However, governments are typically reluctant to compare their governance performance against other governments -- even those in the same region -- because this runs the risk of highlighting their own shortcomings and providing political fodder for the opposition or civil society groups. Yet it is just this kind of comparative analysis which helps to identify regional best practice and bring greater accountability into public sector governance.

What Asean needs now is an "Index of Asean Governance" -- a comprehensive set of outcomes-based performance measures which clearly identify the areas in which each government in the region is doing well and the areas in which governance practices can and should be improved. The sectors to be covered by such an index would need to reflect the interests and needs of the people of Southeast Asia by selecting those goals and relevant statistical indicators which contribute to the region's social, economic and environmental well-being.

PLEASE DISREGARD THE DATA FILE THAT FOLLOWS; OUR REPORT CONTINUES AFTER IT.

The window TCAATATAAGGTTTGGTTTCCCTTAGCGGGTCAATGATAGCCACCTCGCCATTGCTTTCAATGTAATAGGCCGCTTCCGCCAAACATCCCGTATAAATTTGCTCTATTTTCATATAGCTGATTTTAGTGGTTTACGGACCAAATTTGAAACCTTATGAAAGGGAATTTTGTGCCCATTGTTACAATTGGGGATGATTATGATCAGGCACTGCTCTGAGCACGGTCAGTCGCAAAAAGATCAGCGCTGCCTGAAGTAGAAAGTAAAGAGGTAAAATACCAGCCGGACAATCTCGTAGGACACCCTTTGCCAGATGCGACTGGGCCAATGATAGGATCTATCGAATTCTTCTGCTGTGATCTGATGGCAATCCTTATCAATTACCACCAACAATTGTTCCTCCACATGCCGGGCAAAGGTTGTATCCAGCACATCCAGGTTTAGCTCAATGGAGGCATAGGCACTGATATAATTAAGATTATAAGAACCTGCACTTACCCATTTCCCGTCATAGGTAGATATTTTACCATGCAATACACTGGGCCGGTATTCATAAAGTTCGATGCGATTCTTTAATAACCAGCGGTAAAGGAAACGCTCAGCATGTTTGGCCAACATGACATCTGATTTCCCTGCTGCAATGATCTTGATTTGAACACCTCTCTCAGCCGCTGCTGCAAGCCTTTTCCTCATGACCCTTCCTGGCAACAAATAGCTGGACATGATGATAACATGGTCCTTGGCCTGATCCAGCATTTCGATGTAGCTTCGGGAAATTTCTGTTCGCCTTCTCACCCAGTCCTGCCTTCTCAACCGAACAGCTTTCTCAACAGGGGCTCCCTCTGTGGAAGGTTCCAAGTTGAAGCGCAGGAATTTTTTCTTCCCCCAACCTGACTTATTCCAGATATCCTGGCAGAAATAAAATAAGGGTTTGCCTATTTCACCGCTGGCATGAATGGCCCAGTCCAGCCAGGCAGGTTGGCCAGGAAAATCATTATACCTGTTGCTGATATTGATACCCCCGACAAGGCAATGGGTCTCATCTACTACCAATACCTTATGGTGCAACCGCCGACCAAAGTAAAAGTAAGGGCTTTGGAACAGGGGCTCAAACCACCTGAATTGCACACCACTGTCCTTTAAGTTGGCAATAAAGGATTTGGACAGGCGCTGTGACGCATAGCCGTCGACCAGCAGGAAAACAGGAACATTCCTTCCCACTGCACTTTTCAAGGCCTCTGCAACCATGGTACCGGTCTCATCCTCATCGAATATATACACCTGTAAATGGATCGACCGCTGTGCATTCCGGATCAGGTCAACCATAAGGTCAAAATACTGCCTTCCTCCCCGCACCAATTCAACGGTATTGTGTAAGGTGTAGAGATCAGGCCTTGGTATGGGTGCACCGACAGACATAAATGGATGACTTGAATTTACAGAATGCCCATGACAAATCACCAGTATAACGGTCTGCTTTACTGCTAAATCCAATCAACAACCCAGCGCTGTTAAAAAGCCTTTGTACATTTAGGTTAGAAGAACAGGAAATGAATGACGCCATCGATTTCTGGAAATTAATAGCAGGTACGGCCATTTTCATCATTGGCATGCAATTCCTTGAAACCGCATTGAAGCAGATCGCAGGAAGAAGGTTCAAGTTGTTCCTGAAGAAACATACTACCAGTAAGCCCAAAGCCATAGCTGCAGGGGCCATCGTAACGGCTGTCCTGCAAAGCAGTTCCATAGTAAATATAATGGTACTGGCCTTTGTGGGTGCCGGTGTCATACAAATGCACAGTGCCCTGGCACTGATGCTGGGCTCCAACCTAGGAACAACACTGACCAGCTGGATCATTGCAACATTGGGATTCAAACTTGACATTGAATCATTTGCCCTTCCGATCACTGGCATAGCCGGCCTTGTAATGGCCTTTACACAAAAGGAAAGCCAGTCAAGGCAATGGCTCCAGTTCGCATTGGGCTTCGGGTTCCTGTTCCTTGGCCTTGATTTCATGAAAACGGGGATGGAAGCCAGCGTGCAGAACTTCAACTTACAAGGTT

The objective of the proposed index would be to bring a host of accurate and verifiable data on government performance together in one knowledge base. This would help to identify the effectiveness of each of the ten Asean governments in planning and implementing public policy, and in delivering public goods and services.

By benchmarking public sector governance performance, the index would assist all ten governments to develop good governance practices and would assist stakeholders in good governance -- every citizen and every company in the region -- to make sound choices.

In short, the Index of Asean Governance would do much to make Southeast Asian governments accountable to their people.

Another region fighting to chart its own way, Africa, has already developed its own comprehensive governance index. The Ibrahim Index of African Governance is a major driver behind efforts by African governments to improve the livelihoods of their people and to attract foreign investment through greater transparency and accountability, improved participation, reducing corruption and a better allocation of government resources.